Arava Desert, Israel
I just graduated from an Ecology degree and got some time off, so I decided to spend my time volunteering in Israel at the Desert Wildlife Program. I have worked in a tropical Nature Reserve before and it would be interesting to learn about the desert wildlife through this opportunity.
Desert takes up almost 33% of the Earth land surface. Although it has much less species than tropical region, it is home to many endangered species and has an important role in evolution which has lead to the high diversity of animal life.
I always wanted to visit Israel, it is such a beautiful country, it’s multicultural, multi-faith, and the amazing people there really attract me. Israel as a desert country contains an extreme diverse flora and fauna; this is due to its geographical location. Israel is situated between the Arabian Peninsula and Africa, therefore Asian and African species have mixed together and evolved into many endemic species that are only found in Israel. Unfortunately, due to hunting and loss of habitat, many species have become extinct or extinct in the wild.
The Desert Wildlife Program has successfully established a population for the Arabian Oryx and Scimitar Oryx that were originally extinct from the wild because of hunting for their horns. The population for Arabian Oryx is now high enough to release into the wild.
We woke up at around 6:30am and waited for the bus to the Kibbutz at 7am. Staffs from Hai-Bar then picked us up from the bus stop and took us to the Nature Reserve. We then divided into two teams, one team to take care of the animals in the “tunnel” and one for the Desert Night Life.
These animals are all herbivores and include bats, spiny mouse, desert jird, porcupine, desert tortoise, lizards, fat sand rat, and more. We also cleaned the windows of the predators’ cage. The other team would feed the raptors and maintain the cage of other predators. These animals included the kestrel, barn owl, eagle owl, Blanford’s fox, caracal, sand fox, jackal, and red fox. Our usual work was to clean out their excrement and fill the water and also clean the windows.
These predators have been hunted for their fur, skin, and feathers, and are now extremely endangered. In the afternoon, we have various tasks. Sometimes we would get in the jeep and go on a safari trip to count the population of ostrich, oryx and addax in each different territory. We would sometimes collect vegetables from a supermarket in Eilat and do some general maintenance. We also had times where we would prepare food for the cheetah, hyena, leopard, wold etc. We would usually return to the Kibbutz at around 15:30. There was a swimming pool, soccer pitch and internet free to use.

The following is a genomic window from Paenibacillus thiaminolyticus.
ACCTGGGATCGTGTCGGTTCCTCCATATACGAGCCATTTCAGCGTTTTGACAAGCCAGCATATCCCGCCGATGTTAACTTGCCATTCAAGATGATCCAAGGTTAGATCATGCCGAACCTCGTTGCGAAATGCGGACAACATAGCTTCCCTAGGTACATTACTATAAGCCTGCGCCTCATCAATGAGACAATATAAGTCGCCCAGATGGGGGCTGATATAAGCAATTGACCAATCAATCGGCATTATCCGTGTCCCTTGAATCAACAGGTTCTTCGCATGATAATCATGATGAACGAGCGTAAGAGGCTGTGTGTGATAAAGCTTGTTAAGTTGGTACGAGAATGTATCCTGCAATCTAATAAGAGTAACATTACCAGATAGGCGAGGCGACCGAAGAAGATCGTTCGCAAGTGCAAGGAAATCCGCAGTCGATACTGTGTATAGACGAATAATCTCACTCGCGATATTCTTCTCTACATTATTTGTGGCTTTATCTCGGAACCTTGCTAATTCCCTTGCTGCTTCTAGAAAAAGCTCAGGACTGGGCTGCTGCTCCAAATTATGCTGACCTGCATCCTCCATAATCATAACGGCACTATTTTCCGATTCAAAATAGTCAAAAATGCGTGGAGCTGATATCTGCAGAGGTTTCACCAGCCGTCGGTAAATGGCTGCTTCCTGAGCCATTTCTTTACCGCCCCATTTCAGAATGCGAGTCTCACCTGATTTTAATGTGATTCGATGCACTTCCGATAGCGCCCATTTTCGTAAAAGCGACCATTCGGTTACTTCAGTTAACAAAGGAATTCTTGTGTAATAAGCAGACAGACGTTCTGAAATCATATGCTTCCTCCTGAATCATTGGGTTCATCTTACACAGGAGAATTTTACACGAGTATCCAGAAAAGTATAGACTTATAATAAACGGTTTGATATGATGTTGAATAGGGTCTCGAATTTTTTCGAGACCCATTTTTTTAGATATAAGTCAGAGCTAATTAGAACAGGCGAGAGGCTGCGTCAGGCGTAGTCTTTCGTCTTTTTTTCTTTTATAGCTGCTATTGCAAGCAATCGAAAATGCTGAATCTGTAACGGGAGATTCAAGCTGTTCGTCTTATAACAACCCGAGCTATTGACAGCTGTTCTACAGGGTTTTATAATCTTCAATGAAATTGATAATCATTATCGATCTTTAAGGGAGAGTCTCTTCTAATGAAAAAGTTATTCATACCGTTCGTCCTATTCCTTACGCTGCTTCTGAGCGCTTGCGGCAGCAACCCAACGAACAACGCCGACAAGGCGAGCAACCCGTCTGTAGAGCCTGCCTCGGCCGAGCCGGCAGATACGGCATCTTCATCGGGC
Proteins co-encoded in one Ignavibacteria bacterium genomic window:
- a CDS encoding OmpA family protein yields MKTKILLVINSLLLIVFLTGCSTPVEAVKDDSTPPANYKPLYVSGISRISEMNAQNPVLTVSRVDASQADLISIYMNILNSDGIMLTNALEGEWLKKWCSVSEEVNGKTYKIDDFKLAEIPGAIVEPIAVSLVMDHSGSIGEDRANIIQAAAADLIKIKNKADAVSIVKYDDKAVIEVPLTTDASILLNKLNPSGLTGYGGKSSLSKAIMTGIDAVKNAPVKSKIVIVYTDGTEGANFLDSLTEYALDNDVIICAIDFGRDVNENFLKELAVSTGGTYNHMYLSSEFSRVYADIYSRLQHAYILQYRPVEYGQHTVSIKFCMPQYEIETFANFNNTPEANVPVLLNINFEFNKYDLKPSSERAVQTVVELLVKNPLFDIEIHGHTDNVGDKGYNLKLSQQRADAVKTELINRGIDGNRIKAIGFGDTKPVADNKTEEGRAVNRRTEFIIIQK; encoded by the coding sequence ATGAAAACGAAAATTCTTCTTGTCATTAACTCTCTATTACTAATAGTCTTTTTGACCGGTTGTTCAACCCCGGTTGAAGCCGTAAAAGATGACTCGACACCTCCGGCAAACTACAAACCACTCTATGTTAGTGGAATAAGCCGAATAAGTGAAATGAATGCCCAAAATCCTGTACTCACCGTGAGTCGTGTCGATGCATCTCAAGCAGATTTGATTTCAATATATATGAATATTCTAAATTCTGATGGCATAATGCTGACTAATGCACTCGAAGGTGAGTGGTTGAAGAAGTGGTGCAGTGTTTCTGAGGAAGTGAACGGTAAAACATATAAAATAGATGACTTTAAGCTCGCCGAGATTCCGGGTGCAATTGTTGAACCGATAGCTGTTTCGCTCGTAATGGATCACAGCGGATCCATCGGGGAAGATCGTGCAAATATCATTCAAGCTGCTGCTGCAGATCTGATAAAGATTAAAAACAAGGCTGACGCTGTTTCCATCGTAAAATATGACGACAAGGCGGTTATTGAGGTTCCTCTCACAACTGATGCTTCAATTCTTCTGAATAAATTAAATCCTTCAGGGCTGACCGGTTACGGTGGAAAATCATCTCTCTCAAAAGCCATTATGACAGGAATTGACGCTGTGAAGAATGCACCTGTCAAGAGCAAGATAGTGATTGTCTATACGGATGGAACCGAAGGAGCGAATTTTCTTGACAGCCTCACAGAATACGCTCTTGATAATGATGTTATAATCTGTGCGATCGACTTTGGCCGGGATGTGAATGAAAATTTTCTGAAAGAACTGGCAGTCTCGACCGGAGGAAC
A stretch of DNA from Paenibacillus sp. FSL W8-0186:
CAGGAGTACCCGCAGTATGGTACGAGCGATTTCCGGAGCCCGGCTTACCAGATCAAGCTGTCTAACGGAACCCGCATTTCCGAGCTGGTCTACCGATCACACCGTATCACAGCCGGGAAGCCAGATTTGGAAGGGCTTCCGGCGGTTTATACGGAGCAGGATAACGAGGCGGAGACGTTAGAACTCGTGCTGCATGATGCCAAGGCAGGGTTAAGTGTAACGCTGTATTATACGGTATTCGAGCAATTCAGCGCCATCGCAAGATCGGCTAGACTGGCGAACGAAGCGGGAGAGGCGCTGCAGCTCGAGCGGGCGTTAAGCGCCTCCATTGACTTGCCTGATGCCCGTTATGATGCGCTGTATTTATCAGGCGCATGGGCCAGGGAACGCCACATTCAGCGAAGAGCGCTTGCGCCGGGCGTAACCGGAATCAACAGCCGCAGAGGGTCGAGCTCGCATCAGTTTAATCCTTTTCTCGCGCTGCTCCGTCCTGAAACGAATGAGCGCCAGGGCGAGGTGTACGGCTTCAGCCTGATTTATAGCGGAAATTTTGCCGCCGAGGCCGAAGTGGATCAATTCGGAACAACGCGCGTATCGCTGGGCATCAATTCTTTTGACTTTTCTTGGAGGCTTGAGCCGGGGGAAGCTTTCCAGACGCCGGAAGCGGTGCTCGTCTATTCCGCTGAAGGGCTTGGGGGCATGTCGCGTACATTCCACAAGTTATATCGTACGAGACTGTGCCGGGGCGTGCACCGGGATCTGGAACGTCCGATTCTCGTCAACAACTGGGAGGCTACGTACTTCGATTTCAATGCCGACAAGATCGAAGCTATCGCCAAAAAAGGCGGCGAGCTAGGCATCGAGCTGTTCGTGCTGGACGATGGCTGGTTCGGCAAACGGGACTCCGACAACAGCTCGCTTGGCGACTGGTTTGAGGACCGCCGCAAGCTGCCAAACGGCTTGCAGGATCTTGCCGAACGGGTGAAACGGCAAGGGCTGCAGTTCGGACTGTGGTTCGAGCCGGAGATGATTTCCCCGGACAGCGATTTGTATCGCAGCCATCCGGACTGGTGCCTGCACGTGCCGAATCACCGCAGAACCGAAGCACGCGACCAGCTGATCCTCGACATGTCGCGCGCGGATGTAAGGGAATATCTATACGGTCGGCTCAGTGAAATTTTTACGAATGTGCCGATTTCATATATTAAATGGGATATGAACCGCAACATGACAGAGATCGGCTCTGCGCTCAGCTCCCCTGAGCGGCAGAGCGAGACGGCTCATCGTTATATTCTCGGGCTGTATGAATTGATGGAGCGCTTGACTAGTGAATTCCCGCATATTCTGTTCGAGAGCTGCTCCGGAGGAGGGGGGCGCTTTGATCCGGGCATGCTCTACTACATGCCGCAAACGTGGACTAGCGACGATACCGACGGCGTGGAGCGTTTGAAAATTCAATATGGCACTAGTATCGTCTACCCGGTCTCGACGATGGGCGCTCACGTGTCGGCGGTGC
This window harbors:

The most unforgettable experience was to clear out the smelly, murky water and soil in the predator centre after a rainstorm that lead to severe flood. A year’s rainfall was recorded overnight. The sandy ground cannot drain all the water and the water had raised to knee level! The whole predator centre was closed to visitors and we had to clear out the water in 3 days. We used buckets, shovels, and pipes to remove the water and silt. It was a challenging task; some of us stepped on the thorny Acacia twig and got hurt. Nevertheless, we finally cleared out the water and the animals could return to their cages.
In the weekends, we traveled around Israel. We went snorkeling in the beautiful Coral Beach Nature Reserve in Eilat and swam with sergeant fish and parrot fish.
I also went to Petra with some volunteers for 2 days, exploring the ancient Nabataeans civilisation; its awestruck architecture really amazed me.
I also traveled with Abraham Tours to Masada, Dead Sea, EinGedi, Bethleham, Jerusalem. I really enjoyed the visits to the Old City and museums in Jerusalem.
Overall, it is a rewarding journey; I learnt a lot about some Biblical animals and experienced the harmony between different religions.